Date Joined: 10/01/02
Pros: great performance even after SLC cache runs out. sustained write is reasonably decent during heavy copy and 70% filled. good latency.
Cons: still some optimization left for Phison/Corsair to tweak the controller. during heavy copy and folder duplicate instances, the speed tends to hover up and down. but the latest 12.2 firmware is already proving to be an improvement over the earlier versions in the early reviews.
Overall Review: i first tried Intel 660P because of the unbelievable price, but ultimately couldn't swallow the performance dip after SLC cache runs out. it was painfully slow once after the initial 20~30GB of file transfer when the drive is 65% full. the speed dipped down to 100MB/s, which for me just wasn't going to cut it. i ended up buying the Corsair MP510 after reading all the reviews. with the Corsair and specifically looked for its performance metric for long sustained sequential writes. low and behold, the sustained write holds up quite well after its SLC cache runs out. obviously this doesn't compete with the Samsung EVO/Pro, WD Black alike. but for the price, which at the moment of this writing, is only slightly more than the intel 660P, you're getting a whole lot of sustained write than the 660P. if you don't transfer a lot of files, the 66P might be the best deal, but if you transfer any files larger than 20~30GB at a time, better go with this. the next thing up with better sustained write would be the TeamGroup or the HP950, but both are a lot more expensive.
Pros: i was already planning on buying the 2080 and a EK block. this combo solution took care of it for me without having me go through the trouble. it comes out slightly cheaper than buying separate block and back plate.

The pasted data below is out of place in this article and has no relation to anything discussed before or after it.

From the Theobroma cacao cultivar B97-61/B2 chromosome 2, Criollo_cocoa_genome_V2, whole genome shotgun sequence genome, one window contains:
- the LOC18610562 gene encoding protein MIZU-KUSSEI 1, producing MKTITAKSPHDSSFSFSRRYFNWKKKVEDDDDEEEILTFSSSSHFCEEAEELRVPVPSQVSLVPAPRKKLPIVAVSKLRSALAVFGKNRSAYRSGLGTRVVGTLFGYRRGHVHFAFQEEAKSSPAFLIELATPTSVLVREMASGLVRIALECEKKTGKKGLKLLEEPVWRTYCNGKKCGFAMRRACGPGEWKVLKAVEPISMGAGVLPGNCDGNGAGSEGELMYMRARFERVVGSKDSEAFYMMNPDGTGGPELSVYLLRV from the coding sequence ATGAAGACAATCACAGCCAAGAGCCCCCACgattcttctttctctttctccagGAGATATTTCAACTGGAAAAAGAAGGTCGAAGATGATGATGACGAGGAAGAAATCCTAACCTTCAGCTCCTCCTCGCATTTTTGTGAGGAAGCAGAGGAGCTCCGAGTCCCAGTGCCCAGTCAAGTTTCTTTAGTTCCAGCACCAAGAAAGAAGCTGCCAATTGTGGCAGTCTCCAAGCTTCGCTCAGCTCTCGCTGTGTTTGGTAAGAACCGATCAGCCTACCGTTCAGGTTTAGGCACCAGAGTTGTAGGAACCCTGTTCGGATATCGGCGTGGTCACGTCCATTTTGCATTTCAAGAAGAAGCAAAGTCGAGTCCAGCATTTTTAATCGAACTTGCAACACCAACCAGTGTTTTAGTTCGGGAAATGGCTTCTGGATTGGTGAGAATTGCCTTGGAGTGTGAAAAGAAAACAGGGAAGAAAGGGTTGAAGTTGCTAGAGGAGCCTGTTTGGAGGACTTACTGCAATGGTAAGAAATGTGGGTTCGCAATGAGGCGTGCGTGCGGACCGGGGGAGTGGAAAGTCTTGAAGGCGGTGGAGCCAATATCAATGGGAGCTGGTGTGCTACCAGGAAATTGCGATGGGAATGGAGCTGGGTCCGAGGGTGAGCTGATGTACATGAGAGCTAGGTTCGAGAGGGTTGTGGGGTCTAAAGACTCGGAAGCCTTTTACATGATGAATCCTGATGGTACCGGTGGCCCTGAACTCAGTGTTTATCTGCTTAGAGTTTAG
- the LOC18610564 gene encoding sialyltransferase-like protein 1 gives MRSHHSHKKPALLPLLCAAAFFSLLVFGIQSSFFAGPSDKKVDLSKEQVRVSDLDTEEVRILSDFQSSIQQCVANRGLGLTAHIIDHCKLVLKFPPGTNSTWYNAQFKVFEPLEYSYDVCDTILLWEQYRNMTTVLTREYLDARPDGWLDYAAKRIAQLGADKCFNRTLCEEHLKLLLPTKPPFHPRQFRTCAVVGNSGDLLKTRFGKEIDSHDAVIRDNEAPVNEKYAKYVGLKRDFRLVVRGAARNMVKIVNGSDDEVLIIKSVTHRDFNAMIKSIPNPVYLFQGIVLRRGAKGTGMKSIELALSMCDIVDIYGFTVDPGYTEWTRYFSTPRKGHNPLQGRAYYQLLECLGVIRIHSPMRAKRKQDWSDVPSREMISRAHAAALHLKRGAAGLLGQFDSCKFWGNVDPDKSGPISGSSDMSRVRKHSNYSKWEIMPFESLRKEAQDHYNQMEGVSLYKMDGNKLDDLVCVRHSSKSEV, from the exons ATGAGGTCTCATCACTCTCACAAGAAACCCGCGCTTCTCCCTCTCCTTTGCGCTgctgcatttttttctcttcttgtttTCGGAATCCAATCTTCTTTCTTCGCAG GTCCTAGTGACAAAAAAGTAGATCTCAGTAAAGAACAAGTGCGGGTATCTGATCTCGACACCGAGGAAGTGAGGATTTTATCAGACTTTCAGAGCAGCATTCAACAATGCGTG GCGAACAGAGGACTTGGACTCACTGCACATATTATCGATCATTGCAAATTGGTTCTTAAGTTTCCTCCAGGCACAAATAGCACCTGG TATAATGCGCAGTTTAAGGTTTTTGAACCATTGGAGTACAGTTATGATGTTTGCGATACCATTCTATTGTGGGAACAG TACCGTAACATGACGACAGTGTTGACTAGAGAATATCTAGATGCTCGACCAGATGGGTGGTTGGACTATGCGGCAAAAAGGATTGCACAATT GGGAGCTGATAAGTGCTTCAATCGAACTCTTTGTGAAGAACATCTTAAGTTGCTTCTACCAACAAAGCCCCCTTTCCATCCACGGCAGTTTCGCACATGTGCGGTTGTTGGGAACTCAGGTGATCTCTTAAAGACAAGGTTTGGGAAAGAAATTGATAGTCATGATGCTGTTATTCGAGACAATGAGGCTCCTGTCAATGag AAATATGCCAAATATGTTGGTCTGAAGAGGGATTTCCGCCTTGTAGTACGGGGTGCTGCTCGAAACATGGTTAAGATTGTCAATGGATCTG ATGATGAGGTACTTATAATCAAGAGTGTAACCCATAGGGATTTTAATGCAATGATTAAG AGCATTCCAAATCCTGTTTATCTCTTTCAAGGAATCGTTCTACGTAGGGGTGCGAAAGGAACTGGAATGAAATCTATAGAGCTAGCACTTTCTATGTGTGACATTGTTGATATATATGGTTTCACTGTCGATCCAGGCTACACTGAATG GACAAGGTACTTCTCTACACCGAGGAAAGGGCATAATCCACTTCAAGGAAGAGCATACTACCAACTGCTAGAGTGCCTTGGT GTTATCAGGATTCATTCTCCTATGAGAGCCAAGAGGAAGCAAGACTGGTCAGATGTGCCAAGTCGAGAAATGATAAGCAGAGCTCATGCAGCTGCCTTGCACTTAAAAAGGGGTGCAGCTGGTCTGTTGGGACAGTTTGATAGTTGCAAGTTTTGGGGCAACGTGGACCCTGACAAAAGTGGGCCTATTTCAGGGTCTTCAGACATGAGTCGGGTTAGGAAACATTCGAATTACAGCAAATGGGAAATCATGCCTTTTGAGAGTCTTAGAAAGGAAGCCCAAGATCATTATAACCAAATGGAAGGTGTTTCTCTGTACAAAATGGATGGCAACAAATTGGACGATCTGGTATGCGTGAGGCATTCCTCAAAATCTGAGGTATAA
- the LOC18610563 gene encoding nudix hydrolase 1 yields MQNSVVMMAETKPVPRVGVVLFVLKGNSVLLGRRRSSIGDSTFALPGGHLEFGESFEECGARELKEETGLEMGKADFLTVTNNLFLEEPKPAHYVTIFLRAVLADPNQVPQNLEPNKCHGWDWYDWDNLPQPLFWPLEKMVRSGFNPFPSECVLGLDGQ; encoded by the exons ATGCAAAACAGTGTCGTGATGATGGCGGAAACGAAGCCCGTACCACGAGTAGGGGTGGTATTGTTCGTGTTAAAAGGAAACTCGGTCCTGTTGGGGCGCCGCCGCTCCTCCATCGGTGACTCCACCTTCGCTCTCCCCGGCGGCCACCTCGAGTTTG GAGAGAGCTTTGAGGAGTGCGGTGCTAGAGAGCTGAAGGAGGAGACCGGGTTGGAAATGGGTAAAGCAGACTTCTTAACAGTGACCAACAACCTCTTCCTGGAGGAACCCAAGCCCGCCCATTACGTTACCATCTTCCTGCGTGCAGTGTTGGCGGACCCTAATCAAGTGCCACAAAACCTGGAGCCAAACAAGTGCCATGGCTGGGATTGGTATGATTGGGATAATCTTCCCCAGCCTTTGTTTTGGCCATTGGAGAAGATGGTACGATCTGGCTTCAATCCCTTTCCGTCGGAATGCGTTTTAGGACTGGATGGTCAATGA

Overclocks well, i am able to run constant 2.1ghz on the core with afterburner extra voltage slider all the way to the max and power limit slider pushed all the way to max. at 2.15ghz is when it starts to crash. so i am perfectly happy to settle at 2.1ghz
Cons: i am not sure if it's EK's block design quality falling or what, but compare to my previous 980TI, which was pushed to the max at 350 watts TPD, that card also had a custome EK full cover block on it and it never went above 46 degrees. with this card, it's hovering at 48~50 degress at only TPD of 250 watts everything pushed to the max. is EK's block design going downhill?
Overall Review: i just wish MSI would be a bit generous and give us more Power limit than the measly 9 extra percent. i a mean come'on, you're dumping this much money into a custom solution, and 9% extra is all the additional power you get? i am also not into the dragon theme. much rather have a plain nickel acrylic look. overall a great performer.
Pros: fast overall read speed for both sequential and random. decent size, and jezus, the price is unreal cheap, which was actually what got me to give NVME a try for my first time
Cons: once SLC cache fills up. for a 1TB drive that's filled up to 65~70% average, which is typical for me on a 1TB primary drive, transferring anything larger than 20~30 GB at a time becomes painfully slow!, and i am talking HDD speed around 100 MB/s. unless if you constantly keep this drive at 25~30% level, you're going to run out of SLC cache pretty easily.
Overall Review: if your'e only using this drive for mostly read purpose, basically this is the perfect NVME SSD for your wife or your gf who just wants their computer to load up fast and applications to load fast. If you're using this drive as a gaming partition, know that the first time you migrate all your game files over, which i'd imagine would be couple hundred gigs large, will be painfully slow after the initial 50~60GB or so. but you're mostly just playing games off of this drive and don't do much writing to it, it's perfectly fast. and if you're downloading games to this drive through internet connection that's fine too. since most internet tops out at 15~20 MB/s for average user, even gigabit tops out less than 100 MB/s in the real-world. basically this is for casual usage.
but now that i've gotten a glimpse into the potential and speed of NVME, i am hooked. there's no going back. i am most likely either going to return this drive, or give this to my wife's laptop. i have another Corsair MP510 ordered on the way, and will likely order another 2TB Corsair to use as secondary. NVME really is powerful.